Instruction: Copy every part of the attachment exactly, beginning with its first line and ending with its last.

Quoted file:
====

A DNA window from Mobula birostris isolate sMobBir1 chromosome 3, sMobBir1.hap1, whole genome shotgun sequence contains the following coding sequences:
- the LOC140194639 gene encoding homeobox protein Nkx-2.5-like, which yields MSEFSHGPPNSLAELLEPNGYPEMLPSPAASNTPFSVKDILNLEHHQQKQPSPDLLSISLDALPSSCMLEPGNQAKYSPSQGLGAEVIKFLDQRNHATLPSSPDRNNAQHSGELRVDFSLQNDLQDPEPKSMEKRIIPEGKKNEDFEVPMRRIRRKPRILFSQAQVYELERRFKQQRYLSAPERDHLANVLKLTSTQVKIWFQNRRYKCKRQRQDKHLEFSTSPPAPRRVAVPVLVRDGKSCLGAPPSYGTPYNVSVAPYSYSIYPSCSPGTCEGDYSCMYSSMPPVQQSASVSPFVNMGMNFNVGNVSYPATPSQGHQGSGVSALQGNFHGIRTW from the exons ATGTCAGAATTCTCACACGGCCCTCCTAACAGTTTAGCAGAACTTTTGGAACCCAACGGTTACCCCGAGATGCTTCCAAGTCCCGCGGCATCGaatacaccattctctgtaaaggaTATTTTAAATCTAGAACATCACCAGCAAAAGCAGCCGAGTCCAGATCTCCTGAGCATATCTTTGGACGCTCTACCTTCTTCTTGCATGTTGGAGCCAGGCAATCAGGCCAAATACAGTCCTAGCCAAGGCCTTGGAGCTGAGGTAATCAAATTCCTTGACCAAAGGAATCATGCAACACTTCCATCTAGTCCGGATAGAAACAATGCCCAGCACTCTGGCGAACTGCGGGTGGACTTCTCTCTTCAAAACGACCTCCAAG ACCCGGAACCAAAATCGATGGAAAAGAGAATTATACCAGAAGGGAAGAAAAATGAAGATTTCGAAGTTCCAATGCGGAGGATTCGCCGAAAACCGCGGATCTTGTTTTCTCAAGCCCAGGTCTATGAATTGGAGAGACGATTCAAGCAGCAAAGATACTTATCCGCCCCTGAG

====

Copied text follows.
A DNA window from Mobula birostris isolate sMobBir1 chromosome 3, sMobBir1.hap1, whole genome shotgun sequence contains the following coding sequences:
- the LOC140194639 gene encoding homeobox protein Nkx-2.5-like, which yields MSEFSHGPPNSLAELLEPNGYPEMLPSPAASNTPFSVKDILNLEHHQQKQPSPDLLSISLDALPSSCMLEPGNQAKYSPSQGLGAEVIKFLDQRNHATLPSSPDRNNAQHSGELRVDFSLQNDLQDPEPKSMEKRIIPEGKKNEDFEVPMRRIRRKPRILFSQAQVYELERRFKQQRYLSAPERDHLANVLKLTSTQVKIWFQNRRYKCKRQRQDKHLEFSTSPPAPRRVAVPVLVRDGKSCLGAPPSYGTPYNVSVAPYSYSIYPSCSPGTCEGDYSCMYSSMPPVQQSASVSPFVNMGMNFNVGNVSYPATPSQGHQGSGVSALQGNFHGIRTW from the exons ATGTCAGAATTCTCACACGGCCCTCCTAACAGTTTAGCAGAACTTTTGGAACCCAACGGTTACCCCGAGATGCTTCCAAGTCCCGCGGCATCGaatacaccattctctgtaaaggaTATTTTAAATCTAGAACATCACCAGCAAAAGCAGCCGAGTCCAGATCTCCTGAGCATATCTTTGGACGCTCTACCTTCTTCTTGCATGTTGGAGCCAGGCAATCAGGCCAAATACAGTCCTAGCCAAGGCCTTGGAGCTGAGGTAATCAAATTCCTTGACCAAAGGAATCATGCAACACTTCCATCTAGTCCGGATAGAAACAATGCCCAGCACTCTGGCGAACTGCGGGTGGACTTCTCTCTTCAAAACGACCTCCAAG ACCCGGAACCAAAATCGATGGAAAAGAGAATTATACCAGAAGGGAAGAAAAATGAAGATTTCGAAGTTCCAATGCGGAGGATTCGCCGAAAACCGCGGATCTTGTTTTCTCAAGCCCAGGTCTATGAATTGGAGAGACGATTCAAGCAGCAAAGATACTTATCCGCCCCTGAG